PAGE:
CGW4U World Issues: A Geographic Analysis – Grade 12 (University)
PREREQUISITE: Any university or university/college preparation course in Canadian and world studies, English, or social sciences and humanities
GRADE: 12 (University)
AVAILABILITY: Full-time – All Campuses, Part-time – All Campuses, Private – All campuses, Blyth Academy Online
THE ONTARIO CURRICULUM: Canadian and World Studies
CGW4U online looks at the global challenge of creating a more sustainable and equitable world. Students will explore a range of issues involving environmental, economic, social, and geopolitical interrelationships, and will examine governmental policies related to these issues. In CGW4U online, students will apply the concepts of geographic thinking and the geographic inquiry process, including spatial technologies, to investigate these complex issues, including their impact on natural and human communities around the world.
UNIT ONEPerspective and Issue Analysis
- In this unit, students will examine the nature of issues in the world and focus on perspective and the consumption of information about global ideas and events through news media. Key questions include; ‘What is an issue?’; ‘What makes an idea or event relevant to Canadians?’; ‘How are issues best confronted from a local, national, or global perspective?’ Rather than plunging headlong into a detailed study of any of the issue areas covered in the course, this unit concentrates on three preliminary but important matters: the basic facts of world geography today, a familiarization with the common approaches to perceiving issues on the planet, and the dissemination of information about world issues via news media.
UNIT TWOGlobalization, Sustainability, and Stewardship
- In this unit, students will examine the concepts of Westernization, modernization, globalization and sustainability. For thousands of years, people—and, later, corporations—have been buying from, and selling to, each other in lands at great distances, such as through the famed Silk Road across Central Asia that connected China and Europe during the Middle Ages. Likewise, for centuries, people and corporations have invested in enterprises in other countries. But policy and technological developments of the past few decades have spurred increases in cross-border trade, investment, and migration so large that many observers believe the world has entered a qualitatively new phase in its economic development and, consequently, its ecological footprint.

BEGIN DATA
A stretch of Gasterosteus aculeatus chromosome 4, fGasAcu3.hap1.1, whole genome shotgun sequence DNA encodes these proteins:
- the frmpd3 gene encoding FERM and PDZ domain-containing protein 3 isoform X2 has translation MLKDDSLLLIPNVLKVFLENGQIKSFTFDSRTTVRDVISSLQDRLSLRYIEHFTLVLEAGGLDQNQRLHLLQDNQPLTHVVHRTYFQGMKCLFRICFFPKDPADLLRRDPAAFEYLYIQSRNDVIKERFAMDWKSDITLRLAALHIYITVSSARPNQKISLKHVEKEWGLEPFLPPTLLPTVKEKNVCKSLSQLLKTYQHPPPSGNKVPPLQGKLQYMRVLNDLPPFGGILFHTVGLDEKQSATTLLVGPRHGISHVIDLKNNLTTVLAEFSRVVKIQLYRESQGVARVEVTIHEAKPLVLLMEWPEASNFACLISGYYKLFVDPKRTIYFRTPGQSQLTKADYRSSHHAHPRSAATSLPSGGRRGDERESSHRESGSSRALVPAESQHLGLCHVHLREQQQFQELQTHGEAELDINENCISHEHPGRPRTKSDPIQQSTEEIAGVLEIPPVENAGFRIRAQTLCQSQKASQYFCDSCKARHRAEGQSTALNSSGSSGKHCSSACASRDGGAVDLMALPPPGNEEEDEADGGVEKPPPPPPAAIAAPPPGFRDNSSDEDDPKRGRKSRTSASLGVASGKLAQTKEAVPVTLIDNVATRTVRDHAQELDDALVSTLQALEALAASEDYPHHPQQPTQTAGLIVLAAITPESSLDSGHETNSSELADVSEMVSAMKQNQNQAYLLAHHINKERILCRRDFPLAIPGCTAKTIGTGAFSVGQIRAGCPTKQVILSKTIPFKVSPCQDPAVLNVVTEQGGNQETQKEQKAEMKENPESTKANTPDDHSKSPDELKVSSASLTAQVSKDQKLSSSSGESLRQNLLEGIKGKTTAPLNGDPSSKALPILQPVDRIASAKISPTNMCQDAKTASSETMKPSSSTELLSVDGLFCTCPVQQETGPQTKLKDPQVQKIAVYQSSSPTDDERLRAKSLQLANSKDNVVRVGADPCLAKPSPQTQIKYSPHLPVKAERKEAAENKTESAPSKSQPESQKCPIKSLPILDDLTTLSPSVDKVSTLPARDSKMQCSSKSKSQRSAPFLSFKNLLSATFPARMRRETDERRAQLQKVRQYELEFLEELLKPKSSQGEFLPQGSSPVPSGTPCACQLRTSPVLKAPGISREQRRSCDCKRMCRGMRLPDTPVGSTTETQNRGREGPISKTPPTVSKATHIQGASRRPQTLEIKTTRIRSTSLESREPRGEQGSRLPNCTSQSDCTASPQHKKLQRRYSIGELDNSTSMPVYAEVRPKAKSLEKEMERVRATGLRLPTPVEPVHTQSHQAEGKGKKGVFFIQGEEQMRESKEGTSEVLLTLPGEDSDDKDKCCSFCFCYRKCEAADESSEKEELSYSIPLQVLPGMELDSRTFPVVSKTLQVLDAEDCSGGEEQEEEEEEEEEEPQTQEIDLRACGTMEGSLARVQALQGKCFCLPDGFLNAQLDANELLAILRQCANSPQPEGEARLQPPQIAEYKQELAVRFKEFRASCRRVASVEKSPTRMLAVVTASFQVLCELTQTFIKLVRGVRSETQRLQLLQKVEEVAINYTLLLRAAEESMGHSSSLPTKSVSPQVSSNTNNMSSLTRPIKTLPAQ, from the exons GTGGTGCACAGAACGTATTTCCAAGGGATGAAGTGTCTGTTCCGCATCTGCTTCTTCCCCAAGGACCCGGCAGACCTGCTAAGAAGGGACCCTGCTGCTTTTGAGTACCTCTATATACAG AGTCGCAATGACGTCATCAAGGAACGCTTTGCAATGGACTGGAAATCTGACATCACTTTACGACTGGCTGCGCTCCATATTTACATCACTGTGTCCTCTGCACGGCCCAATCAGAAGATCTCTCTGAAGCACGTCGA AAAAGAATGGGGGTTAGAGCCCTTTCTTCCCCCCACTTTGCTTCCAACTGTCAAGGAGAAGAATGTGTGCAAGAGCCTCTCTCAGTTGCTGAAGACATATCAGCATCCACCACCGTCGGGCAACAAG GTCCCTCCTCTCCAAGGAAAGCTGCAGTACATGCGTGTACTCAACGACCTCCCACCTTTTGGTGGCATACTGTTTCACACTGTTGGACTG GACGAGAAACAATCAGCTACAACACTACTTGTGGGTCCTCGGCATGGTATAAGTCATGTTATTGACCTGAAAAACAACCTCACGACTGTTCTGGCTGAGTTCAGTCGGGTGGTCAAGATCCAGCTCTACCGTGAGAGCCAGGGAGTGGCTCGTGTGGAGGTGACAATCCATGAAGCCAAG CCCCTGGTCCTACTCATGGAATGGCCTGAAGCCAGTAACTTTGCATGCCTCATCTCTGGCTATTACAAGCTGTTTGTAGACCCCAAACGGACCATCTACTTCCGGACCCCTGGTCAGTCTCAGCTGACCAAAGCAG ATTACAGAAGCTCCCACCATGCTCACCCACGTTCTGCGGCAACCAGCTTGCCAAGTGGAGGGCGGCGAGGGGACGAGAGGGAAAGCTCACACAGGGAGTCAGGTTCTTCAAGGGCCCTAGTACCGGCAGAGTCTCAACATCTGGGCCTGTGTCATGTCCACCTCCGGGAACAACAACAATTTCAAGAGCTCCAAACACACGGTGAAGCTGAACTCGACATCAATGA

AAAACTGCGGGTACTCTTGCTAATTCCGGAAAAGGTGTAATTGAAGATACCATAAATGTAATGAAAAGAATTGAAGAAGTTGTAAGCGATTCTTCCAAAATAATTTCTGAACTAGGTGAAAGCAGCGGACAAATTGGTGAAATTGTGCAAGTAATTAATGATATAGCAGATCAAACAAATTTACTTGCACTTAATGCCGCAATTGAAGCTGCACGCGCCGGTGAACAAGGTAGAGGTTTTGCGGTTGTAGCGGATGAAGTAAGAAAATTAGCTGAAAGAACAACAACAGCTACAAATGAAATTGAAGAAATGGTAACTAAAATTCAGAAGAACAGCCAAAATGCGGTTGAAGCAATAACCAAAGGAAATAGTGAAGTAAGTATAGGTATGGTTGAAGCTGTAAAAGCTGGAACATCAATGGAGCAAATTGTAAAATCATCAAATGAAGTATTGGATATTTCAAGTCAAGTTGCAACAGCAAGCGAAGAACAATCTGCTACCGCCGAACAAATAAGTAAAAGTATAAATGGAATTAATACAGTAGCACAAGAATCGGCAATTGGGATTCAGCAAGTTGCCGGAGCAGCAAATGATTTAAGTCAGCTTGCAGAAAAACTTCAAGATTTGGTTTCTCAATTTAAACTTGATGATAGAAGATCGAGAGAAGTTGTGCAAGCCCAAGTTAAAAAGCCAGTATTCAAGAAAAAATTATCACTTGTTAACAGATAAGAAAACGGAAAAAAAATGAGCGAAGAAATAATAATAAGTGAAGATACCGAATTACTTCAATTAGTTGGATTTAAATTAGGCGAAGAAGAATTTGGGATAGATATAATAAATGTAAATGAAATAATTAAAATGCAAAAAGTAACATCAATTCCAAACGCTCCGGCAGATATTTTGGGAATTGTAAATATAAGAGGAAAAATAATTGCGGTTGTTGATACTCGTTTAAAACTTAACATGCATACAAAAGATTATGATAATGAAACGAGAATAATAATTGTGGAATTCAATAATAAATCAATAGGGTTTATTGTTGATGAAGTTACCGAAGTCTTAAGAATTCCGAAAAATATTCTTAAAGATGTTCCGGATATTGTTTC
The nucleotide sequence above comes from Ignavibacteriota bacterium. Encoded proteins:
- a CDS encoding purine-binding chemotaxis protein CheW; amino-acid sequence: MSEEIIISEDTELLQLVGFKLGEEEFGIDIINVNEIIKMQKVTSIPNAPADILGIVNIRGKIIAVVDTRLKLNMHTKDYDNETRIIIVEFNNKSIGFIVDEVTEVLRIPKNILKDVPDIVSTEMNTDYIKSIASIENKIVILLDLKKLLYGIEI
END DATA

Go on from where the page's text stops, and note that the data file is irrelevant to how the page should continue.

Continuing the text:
UNIT THREEHuman Population Issues
- In this unit, students will begin with an examination of the terminology and basic tools of demography, including global population trends, evolutionary patterns of world population growth, population projections and policies. From there, students will account for the rising volume of international migration around the world in recent years, the types and incidence of migration flows, impacts of international migrant flows, and international migration issues occurring in the world.
UNIT FOURFood Issues
- In this unit, students will assess the nutritional value of the food they consume, compare food consumption patterns across the world, and evaluate solutions to ongoing problems associated with food availability. Canadians are fortunate enough to live in a country with the geographic qualities and level of development required to produce and acquire food products that exceed their individual needs. Most Canadians take for granted that the food quality, quantity, and variety will always be available at their local retailers. For those who live in equatorial regions of the world, however, the path to obtaining food security is complicated by persistent droughts, civil strife, overpopulation, and disease.
UNIT FIVEWealth Disparity Issues
- In this unit, students will explore three facets of global disparity in the material standard of living: first, its dimensions and geography; second, its underlying causes and the issues it typically gives rise to in both rich and poor regions; and third, possible remedies. This unit will cover concepts such as the Rostow Model of Economic Development, Sachs’s “The Geography of Poverty and Wealth”, the legacy of colonialism, the growth of transnational corporations and free trade, and the problems with international development assistance.
FINAL EXAMProctored Exam
- This exam is the final evaluation of CGW4U online. Students need to arrange their final exam 10 days in advance. All coursework should be completed and submitted before writing the final exam, please be advised that once the exam is written, any outstanding coursework will be given a grade of zero. The exam will be two hours.
- Please consult our Frequently Asked Questions Page or the Exam section within your course for details on exam proctoring options.